The next time I look she’s touching one of the bodies. Not just poking it. She runs her hand along the muscles, the ribs, the sternum. When she gets to the body cavity where everything’s been cut away to show organs, she touches those too. Her eyes tick up and down. She cups the organs one by one. The stomach, the liver, the spleen. Like she’s picking out melons at the grocery store. She’s reaching deeper, burrowing in until her wrist disappears. Her lips are parted and her chest is going up and down.

Her hand closes around it.

She pulls out the kidney, puts it in her pocket, and moves on to the next display.

My lungs hurt from not breathing. I breathe, and her eyes flick over to me.

“Fun, huh?” She smiles with thin red lips. There’s lipstick crusted in the corners of her mouth.

Nothing normal comes to mind, so I say, “You stole it.”

“Yes.” She looks back with a perfectly innocent expression. Her eyes are green.

I can’t think of anything else to say. I keep thinking of Bugs Bunny. The silence is huge after the sound of our voices. Everything echoes, and there’s a forced sort of hush like a church. I’ve only been to church once, but I kept getting this feeling God would hear me if I coughed. I never went again.

The girl crunches her Tic-Tacs and watches me with her head cocked to the side. “So what’s your name? I’m Tosca. Come here often?”

“Sure, I hang out with dead bodies every weekend.” I laugh, but she keeps right on talking.

“Oh man, me too. I’ve been here three times already. I love this place. This might be our only chance to experience a human corpse, you know. Or any body, really, in its truest form. How sad is that? There’s something wrong with society if this is how we deal with death, by just closing our eyes and going ‘La la la, I can’t hear you.’ Are you a vegetarian?”

“I– No.” I realize I’m raising one eyebrow and wonder if this is some sort of joke, but Tosca lets out a big exaggerated sigh.

“Thank God. I can’t stand vegetarians. I mean, it’s cute, don’t get me wrong, because who doesn’t want to save the furry little animals from being cut up and spread on our sandwiches, but you have to face the facts. I mean, what are these for?” She pulls back a red lip to show me her canine. “Exactly. And anyway, who do these hippies think they are? Go back to Bellevue, motherfuckers. What did you say your name was?”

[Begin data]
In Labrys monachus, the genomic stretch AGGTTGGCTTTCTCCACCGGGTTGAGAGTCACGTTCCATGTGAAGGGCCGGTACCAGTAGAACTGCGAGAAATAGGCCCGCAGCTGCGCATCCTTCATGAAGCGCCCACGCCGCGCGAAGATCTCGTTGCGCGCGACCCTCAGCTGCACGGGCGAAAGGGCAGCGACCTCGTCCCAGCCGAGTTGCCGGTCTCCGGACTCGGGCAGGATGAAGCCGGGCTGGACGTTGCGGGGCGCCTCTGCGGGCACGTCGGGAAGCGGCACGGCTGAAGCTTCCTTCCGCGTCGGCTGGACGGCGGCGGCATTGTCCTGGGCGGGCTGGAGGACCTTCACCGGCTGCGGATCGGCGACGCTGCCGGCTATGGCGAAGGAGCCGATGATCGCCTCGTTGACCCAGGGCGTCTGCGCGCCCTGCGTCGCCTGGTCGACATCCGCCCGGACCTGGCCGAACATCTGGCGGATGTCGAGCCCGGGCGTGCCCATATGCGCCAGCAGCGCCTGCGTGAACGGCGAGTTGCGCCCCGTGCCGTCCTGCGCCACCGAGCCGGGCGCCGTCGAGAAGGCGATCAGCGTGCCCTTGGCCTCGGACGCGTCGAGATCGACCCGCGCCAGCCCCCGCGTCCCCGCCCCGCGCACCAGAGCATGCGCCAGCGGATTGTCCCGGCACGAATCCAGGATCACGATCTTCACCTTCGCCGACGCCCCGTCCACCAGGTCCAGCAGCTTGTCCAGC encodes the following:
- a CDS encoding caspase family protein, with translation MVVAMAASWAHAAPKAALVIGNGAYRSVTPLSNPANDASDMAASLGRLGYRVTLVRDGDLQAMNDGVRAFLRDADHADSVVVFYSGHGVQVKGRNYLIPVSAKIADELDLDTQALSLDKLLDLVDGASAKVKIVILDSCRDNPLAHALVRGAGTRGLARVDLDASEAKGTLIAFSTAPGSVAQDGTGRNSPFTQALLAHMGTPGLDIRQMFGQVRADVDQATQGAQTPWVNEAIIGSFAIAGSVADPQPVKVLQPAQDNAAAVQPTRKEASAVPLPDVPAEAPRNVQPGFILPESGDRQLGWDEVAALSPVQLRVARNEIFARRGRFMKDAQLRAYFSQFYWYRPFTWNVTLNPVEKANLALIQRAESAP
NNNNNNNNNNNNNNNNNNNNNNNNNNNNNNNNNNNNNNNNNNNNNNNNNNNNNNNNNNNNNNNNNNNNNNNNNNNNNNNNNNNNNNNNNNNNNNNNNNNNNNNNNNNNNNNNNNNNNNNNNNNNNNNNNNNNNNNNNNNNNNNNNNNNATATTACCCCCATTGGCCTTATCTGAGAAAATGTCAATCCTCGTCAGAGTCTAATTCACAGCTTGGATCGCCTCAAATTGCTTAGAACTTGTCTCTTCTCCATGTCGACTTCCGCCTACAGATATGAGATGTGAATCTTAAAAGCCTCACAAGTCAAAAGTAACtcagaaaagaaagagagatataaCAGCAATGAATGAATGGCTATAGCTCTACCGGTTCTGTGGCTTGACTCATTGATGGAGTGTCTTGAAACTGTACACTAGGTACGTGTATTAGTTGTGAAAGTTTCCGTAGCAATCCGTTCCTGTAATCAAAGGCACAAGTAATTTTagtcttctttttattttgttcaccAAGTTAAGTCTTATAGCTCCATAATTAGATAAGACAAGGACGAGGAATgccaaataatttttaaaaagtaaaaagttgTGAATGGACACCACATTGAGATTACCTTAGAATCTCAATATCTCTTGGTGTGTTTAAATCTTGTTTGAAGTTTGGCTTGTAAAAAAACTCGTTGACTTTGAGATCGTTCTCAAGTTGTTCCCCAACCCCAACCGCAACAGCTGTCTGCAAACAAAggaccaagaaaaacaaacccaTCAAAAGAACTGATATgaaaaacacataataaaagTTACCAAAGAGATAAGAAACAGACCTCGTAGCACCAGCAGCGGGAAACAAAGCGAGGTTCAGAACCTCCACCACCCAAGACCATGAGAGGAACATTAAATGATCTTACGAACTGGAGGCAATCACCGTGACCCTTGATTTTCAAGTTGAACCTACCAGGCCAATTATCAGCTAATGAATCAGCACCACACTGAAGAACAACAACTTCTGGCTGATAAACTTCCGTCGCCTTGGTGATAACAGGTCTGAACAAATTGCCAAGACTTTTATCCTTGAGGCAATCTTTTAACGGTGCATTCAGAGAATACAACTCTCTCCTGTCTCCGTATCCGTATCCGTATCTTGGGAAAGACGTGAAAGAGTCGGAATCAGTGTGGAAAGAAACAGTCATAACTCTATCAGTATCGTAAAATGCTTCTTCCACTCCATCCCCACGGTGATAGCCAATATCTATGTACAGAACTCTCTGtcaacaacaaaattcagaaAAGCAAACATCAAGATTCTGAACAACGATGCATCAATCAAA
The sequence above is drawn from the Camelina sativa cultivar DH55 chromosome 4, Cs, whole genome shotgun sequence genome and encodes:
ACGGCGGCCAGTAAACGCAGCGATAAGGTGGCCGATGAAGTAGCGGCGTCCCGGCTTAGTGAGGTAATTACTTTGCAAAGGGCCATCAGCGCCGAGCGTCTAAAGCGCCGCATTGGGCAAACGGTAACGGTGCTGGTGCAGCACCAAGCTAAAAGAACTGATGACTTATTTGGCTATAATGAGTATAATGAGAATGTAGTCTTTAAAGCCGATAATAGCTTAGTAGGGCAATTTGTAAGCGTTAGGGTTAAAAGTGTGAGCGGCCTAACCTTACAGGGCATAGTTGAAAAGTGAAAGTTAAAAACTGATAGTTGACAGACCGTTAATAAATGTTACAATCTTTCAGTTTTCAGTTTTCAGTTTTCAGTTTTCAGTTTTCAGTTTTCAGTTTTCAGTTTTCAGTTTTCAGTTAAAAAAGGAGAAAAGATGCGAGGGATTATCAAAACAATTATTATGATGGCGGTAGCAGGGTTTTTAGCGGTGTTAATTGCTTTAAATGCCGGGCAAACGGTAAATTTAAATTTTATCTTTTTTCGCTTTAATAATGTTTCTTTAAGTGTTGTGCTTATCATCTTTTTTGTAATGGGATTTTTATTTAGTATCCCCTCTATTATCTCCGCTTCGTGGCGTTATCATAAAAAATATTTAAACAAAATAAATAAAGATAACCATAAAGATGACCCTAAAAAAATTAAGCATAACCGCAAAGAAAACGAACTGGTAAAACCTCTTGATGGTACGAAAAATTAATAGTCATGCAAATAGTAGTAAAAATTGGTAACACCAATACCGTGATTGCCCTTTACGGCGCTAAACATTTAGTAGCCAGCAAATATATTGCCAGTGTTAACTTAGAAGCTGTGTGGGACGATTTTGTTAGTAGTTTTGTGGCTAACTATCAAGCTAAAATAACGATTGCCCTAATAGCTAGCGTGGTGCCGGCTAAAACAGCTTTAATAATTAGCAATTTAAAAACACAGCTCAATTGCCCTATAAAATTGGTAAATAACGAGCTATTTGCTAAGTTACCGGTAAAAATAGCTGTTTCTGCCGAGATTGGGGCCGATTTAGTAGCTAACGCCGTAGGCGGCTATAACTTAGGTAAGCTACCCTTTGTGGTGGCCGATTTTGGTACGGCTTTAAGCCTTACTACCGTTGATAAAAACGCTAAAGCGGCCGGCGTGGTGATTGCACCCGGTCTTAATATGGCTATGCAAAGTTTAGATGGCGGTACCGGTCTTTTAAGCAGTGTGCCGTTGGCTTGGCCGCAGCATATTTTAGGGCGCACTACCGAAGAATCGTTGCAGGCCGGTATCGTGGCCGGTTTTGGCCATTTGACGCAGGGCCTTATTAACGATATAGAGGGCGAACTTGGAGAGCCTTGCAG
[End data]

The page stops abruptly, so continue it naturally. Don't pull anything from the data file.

The more she talks, the closer she gets. By now she’s right next to me. I can smell weed and spearmint on her breath. It’s a little weird having some random girl this close to me, but it’s nice I guess. The bump in her jacket brushes my leg. I wonder if the kidney’s bleeding or leaking fluid onto her. Suddenly it feels very un-nice.

“It’s Jake.” I take a step back.

“Psh, that’s a dippy name.”

“You’re the one named after an opera.”

Tosca’s mouth contracts to a little red O. “What, are you like an intellectual or something?”

I grin and shrug. A better term would be loser with nothing better to do than go to the opera with Dad and Dad’s fuck buddy, but intellectual works for me.

“Figured.” Her necklace clinks back and forth. “The glasses and pretentious shoes say it all. And wipe that fucking smile off your face. It’s not a compliment.”

I force myself not to look at her feet. We’re wearing the same shoes, except mine are cleaner and not pink. “Sorry.”

“Not like it’s my fault my parents are crazy as fuck.” She’s quiet after that. Our footsteps echo through the exhibit.

“So you’re keeping it?”

She puts a hand to her mouth in mock surprise. “Why, whatever does he mean?”

“Come on.”

Tosca’s face hardens, and she looks back at a display of the intestines. “So what if I do?”

“Fine, keep it.”

“Fuck off, Jacob. Why should you care?”

“I don’t.” I sneak another look at my shoes and try not to think about the question. “I just can’t help thinking it’s a little perverted.”

“Like I give a shit what you think.”